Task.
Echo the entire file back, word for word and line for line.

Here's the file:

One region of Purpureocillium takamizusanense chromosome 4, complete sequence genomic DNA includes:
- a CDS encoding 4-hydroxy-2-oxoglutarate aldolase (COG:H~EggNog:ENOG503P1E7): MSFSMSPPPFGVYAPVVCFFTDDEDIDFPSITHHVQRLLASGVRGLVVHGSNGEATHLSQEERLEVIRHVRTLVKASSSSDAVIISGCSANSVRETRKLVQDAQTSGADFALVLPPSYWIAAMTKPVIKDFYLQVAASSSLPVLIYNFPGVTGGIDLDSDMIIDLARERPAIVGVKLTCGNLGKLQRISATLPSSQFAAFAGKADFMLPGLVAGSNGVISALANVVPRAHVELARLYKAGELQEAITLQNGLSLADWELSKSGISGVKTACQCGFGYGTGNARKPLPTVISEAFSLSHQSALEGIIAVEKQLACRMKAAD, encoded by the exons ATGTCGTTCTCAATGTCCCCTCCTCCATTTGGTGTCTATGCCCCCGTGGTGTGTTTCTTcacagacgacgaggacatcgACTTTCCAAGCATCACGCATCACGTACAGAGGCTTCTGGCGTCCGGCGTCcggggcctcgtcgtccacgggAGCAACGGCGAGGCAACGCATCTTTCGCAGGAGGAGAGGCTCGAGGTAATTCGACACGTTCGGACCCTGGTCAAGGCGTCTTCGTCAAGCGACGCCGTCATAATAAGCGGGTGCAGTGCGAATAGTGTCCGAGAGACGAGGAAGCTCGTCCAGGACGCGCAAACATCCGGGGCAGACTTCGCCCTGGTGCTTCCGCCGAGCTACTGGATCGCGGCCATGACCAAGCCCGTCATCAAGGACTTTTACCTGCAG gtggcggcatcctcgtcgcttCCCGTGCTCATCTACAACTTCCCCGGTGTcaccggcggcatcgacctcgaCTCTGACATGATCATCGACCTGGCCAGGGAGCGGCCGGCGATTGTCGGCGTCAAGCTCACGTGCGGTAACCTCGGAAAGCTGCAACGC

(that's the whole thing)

One region of Purpureocillium takamizusanense chromosome 4, complete sequence genomic DNA includes:
- a CDS encoding 4-hydroxy-2-oxoglutarate aldolase (COG:H~EggNog:ENOG503P1E7): MSFSMSPPPFGVYAPVVCFFTDDEDIDFPSITHHVQRLLASGVRGLVVHGSNGEATHLSQEERLEVIRHVRTLVKASSSSDAVIISGCSANSVRETRKLVQDAQTSGADFALVLPPSYWIAAMTKPVIKDFYLQVAASSSLPVLIYNFPGVTGGIDLDSDMIIDLARERPAIVGVKLTCGNLGKLQRISATLPSSQFAAFAGKADFMLPGLVAGSNGVISALANVVPRAHVELARLYKAGELQEAITLQNGLSLADWELSKSGISGVKTACQCGFGYGTGNARKPLPTVISEAFSLSHQSALEGIIAVEKQLACRMKAAD, encoded by the exons ATGTCGTTCTCAATGTCCCCTCCTCCATTTGGTGTCTATGCCCCCGTGGTGTGTTTCTTcacagacgacgaggacatcgACTTTCCAAGCATCACGCATCACGTACAGAGGCTTCTGGCGTCCGGCGTCcggggcctcgtcgtccacgggAGCAACGGCGAGGCAACGCATCTTTCGCAGGAGGAGAGGCTCGAGGTAATTCGACACGTTCGGACCCTGGTCAAGGCGTCTTCGTCAAGCGACGCCGTCATAATAAGCGGGTGCAGTGCGAATAGTGTCCGAGAGACGAGGAAGCTCGTCCAGGACGCGCAAACATCCGGGGCAGACTTCGCCCTGGTGCTTCCGCCGAGCTACTGGATCGCGGCCATGACCAAGCCCGTCATCAAGGACTTTTACCTGCAG gtggcggcatcctcgtcgcttCCCGTGCTCATCTACAACTTCCCCGGTGTcaccggcggcatcgacctcgaCTCTGACATGATCATCGACCTGGCCAGGGAGCGGCCGGCGATTGTCGGCGTCAAGCTCACGTGCGGTAACCTCGGAAAGCTGCAACGC